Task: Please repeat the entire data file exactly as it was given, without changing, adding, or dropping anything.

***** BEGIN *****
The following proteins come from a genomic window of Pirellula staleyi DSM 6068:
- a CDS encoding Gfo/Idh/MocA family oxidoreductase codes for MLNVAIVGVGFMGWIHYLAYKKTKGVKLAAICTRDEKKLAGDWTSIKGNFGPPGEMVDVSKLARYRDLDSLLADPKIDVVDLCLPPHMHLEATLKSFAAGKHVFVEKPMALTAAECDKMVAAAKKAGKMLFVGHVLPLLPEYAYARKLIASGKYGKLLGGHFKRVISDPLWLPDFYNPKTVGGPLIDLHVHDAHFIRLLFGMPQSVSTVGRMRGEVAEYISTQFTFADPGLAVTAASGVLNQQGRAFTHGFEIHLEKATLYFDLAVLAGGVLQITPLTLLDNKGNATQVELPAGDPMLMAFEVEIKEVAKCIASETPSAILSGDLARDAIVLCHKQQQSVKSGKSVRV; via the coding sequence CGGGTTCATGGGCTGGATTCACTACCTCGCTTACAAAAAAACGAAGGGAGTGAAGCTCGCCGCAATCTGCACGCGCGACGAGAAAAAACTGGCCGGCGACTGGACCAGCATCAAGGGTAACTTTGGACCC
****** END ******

The following proteins come from a genomic window of Pirellula staleyi DSM 6068:
- a CDS encoding Gfo/Idh/MocA family oxidoreductase codes for MLNVAIVGVGFMGWIHYLAYKKTKGVKLAAICTRDEKKLAGDWTSIKGNFGPPGEMVDVSKLARYRDLDSLLADPKIDVVDLCLPPHMHLEATLKSFAAGKHVFVEKPMALTAAECDKMVAAAKKAGKMLFVGHVLPLLPEYAYARKLIASGKYGKLLGGHFKRVISDPLWLPDFYNPKTVGGPLIDLHVHDAHFIRLLFGMPQSVSTVGRMRGEVAEYISTQFTFADPGLAVTAASGVLNQQGRAFTHGFEIHLEKATLYFDLAVLAGGVLQITPLTLLDNKGNATQVELPAGDPMLMAFEVEIKEVAKCIASETPSAILSGDLARDAIVLCHKQQQSVKSGKSVRV; via the coding sequence CGGGTTCATGGGCTGGATTCACTACCTCGCTTACAAAAAAACGAAGGGAGTGAAGCTCGCCGCAATCTGCACGCGCGACGAGAAAAAACTGGCCGGCGACTGGACCAGCATCAAGGGTAACTTTGGACCC